4. A 47-year-old female from Kuwait city, Kuwait travelled to Amman city, Jordan on 15 July.
    • She was identified through the screening of contacts of a laboratory-confirmed MERS-CoV case (case no. 2 – see above).
    • The patient, who has no comorbidities, tested positive for MERS-CoV on 27 August.
    • Currently, she is asymptomatic in home isolation.
    • The patient visited her family members at the hospital where a laboratory-confirmed MERS-CoV case was hospitalized (case no. 1 – see above).
    • She has no history of exposure to other known risk factors in the 14 days prior to the onset of symptoms.

Contact tracing of household contacts and healthcare contacts is ongoing for these cases. The National IHR Focal Point of Jordan informed the National IHR Focal Point for the Kingdom of Saudi Arabia about the index case to trace contacts in Saudi Arabia.

Globally, the WHO has been notified of 1,478 laboratory-confirmed cases of infection with MERS-CoV, including at least 516 related deaths.

 

WHO advice

Based on the current situation and available information, WHO encourages all Member States to continue their surveillance for acute respiratory infections and to carefully review any unusual patterns.

Infection prevention and control measures are critical to prevent the possible spread of MERS-CoV in health care facilities. It is not always possible to identify patients with MERS-CoV early because like other respiratory infections, the early symptoms of MERS-CoV are non-specific. Therefore, health-care workers should always apply standard precautions consistently with all patients, regardless of their diagnosis. Droplet precautions should be added to the standard precautions when providing care to patients with symptoms of acute respiratory infection; contact precautions and eye protection should be added when caring for probable or confirmed cases of MERS-CoV infection; airborne precautions should be applied when performing aerosol generating procedures.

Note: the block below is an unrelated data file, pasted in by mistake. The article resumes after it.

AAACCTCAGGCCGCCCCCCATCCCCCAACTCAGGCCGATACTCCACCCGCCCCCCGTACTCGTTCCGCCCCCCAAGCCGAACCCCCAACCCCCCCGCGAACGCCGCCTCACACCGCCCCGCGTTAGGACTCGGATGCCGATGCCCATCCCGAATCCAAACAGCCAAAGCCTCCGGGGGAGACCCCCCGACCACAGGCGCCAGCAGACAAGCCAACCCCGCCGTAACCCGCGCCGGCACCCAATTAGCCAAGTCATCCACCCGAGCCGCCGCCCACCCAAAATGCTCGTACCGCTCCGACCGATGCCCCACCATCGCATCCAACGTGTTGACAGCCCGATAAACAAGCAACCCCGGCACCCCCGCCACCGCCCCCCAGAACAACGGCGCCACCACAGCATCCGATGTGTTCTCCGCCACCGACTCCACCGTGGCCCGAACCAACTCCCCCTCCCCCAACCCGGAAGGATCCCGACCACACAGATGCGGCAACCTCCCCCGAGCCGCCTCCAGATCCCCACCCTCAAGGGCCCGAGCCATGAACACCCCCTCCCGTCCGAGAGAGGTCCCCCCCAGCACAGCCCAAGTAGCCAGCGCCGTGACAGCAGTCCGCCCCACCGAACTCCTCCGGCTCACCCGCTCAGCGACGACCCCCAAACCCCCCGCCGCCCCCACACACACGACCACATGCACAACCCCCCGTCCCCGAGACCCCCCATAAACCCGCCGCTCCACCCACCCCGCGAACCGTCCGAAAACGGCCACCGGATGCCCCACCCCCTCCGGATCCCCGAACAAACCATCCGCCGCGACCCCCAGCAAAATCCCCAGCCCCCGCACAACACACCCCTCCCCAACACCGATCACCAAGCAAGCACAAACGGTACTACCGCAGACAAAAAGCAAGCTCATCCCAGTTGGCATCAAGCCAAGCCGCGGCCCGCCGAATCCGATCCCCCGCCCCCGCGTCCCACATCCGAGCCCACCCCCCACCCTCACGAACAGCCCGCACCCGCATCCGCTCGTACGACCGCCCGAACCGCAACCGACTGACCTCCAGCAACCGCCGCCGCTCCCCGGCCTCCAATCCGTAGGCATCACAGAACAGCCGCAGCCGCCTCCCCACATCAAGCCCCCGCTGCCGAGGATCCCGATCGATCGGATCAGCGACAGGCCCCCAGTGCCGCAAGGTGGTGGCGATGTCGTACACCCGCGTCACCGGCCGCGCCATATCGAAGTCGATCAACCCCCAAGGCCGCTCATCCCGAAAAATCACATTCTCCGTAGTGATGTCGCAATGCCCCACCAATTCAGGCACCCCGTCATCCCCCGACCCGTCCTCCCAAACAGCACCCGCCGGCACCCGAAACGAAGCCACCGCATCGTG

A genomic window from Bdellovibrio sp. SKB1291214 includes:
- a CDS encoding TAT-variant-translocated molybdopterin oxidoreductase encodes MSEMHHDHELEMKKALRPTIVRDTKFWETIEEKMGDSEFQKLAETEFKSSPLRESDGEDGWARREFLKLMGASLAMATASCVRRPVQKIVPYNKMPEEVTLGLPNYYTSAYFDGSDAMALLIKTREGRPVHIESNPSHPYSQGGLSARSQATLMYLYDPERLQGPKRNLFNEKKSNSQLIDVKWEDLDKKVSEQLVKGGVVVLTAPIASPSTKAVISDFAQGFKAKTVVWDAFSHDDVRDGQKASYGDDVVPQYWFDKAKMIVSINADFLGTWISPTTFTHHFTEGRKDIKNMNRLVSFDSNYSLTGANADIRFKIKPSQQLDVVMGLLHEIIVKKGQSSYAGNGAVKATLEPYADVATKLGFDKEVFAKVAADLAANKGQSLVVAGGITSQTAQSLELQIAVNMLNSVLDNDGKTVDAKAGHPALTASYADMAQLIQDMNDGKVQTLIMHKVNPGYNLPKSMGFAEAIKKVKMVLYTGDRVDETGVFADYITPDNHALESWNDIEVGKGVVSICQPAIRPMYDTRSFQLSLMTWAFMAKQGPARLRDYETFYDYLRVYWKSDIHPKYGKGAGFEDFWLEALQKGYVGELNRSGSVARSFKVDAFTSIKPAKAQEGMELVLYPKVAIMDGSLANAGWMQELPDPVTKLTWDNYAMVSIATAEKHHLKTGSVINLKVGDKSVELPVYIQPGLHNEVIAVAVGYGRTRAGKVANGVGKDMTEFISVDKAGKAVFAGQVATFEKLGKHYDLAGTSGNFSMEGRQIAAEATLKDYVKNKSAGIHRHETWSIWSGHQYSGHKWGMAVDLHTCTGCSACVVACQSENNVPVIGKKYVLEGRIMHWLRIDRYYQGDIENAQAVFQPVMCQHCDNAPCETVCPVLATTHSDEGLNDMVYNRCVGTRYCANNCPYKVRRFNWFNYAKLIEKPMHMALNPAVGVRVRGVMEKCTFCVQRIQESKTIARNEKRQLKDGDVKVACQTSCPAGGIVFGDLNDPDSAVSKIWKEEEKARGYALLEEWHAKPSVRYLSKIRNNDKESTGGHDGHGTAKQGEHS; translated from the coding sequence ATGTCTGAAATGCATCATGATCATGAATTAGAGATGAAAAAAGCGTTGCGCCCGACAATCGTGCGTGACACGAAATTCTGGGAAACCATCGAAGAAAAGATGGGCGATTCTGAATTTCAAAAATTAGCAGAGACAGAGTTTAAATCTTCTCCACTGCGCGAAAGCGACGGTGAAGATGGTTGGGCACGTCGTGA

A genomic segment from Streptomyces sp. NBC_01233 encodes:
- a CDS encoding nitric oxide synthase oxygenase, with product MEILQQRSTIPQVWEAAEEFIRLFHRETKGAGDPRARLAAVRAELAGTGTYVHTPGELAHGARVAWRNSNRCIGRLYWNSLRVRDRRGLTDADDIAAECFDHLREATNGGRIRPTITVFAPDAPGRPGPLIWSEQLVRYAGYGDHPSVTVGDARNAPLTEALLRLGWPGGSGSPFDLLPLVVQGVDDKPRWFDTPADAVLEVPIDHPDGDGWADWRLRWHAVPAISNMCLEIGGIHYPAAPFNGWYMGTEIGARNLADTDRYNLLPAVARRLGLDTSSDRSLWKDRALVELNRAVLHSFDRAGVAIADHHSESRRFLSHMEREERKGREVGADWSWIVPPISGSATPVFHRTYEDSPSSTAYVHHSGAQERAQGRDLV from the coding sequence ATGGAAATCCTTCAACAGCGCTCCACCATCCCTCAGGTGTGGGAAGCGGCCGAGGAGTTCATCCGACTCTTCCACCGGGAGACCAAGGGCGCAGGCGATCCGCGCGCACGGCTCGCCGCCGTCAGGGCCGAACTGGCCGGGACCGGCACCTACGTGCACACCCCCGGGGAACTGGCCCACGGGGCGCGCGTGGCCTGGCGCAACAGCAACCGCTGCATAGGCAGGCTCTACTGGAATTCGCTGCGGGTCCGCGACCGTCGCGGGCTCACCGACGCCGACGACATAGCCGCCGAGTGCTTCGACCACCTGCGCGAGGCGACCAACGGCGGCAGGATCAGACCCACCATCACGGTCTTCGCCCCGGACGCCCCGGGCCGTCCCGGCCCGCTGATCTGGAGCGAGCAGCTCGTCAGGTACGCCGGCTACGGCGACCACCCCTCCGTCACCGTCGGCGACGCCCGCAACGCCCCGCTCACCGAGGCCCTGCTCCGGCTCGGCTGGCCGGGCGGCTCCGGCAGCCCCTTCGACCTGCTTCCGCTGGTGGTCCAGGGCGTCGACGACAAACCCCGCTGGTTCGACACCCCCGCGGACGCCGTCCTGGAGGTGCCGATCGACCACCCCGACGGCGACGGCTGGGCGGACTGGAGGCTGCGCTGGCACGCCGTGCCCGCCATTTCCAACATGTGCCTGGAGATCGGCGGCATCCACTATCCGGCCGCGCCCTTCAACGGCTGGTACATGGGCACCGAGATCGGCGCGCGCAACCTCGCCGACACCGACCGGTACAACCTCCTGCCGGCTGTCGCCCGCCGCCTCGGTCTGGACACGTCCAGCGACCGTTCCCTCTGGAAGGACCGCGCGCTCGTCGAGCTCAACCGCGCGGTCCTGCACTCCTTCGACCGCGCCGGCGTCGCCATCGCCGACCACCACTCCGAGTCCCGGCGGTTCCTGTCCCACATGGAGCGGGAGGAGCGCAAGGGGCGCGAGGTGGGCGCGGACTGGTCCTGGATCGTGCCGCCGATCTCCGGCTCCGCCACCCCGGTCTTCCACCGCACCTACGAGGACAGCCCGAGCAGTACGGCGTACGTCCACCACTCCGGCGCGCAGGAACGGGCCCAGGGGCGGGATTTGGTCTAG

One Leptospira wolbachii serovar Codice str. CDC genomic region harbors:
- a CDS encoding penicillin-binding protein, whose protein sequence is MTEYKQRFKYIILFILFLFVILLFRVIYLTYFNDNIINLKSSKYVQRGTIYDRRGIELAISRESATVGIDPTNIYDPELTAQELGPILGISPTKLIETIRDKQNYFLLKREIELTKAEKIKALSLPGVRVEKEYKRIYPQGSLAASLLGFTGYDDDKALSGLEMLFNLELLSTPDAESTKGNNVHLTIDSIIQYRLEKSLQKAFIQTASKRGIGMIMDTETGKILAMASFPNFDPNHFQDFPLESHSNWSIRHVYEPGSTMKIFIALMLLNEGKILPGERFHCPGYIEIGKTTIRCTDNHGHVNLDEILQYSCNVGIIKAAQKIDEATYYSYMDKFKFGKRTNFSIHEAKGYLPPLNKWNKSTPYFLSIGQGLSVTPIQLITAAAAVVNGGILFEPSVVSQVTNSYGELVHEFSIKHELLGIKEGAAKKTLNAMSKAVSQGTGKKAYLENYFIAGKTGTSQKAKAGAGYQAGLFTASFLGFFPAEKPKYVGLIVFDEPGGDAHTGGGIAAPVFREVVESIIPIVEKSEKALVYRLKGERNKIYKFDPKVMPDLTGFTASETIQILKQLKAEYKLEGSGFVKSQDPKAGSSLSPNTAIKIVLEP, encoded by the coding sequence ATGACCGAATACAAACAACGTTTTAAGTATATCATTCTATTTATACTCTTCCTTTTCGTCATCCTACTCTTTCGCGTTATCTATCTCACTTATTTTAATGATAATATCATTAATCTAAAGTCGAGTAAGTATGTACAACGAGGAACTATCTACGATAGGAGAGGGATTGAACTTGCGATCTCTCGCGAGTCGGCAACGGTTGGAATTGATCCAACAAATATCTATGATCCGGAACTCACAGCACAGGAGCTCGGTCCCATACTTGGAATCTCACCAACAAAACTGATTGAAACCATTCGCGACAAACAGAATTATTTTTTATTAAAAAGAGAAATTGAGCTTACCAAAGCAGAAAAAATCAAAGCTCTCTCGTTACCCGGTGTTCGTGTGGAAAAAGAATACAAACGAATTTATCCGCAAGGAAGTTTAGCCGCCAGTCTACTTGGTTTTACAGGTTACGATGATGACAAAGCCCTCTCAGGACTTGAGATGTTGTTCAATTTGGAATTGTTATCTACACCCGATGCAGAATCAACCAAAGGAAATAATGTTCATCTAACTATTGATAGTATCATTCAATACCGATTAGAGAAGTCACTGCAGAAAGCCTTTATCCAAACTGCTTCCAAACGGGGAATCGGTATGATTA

Until more is understood about MERS-CoV, people with diabetes, renal failure, chronic lung disease, and immunocompromised persons are considered to be at high risk of severe disease from MERS‐CoV infection. Therefore, these people should avoid close contact with animals, particularly camels, when visiting farms, markets, or barn areas where the virus is known to be potentially circulating. General hygiene measures, such as regular hand washing before and after touching animals and avoiding contact with sick animals, should be adhered to.

Food hygiene practices should be observed. People should avoid drinking raw camel milk or camel urine, or eating meat that has not been properly cooked.

WHO remains vigilant and is monitoring the situation. Given the lack of evidence of sustained human-to-human transmission in the community, WHO does not recommend travel or trade restrictions with regard to this event. Raising awareness about MERS-CoV among travellers to and from affected countries is good public health practice.

Public health authorities in host countries preparing for mass gatherings should ensure that all recommendations and guidance issued by WHO with respect to MERS-CoV have been appropriately taken into consideration and made accessible to all concerned officials. Public health authorities should plan for surge capacity to ensure that visitors during the mass gathering can be accommodated by health systems.

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Circulating #vaccine-derived #poliovirus – #Ukraine (@WHO, DON, September 1 2015)

[Source: World Health Organization, full page: (LINK).]

Circulating vaccine-derived poliovirus – Ukraine [      ]

Disease outbreak news  / 1 September 2015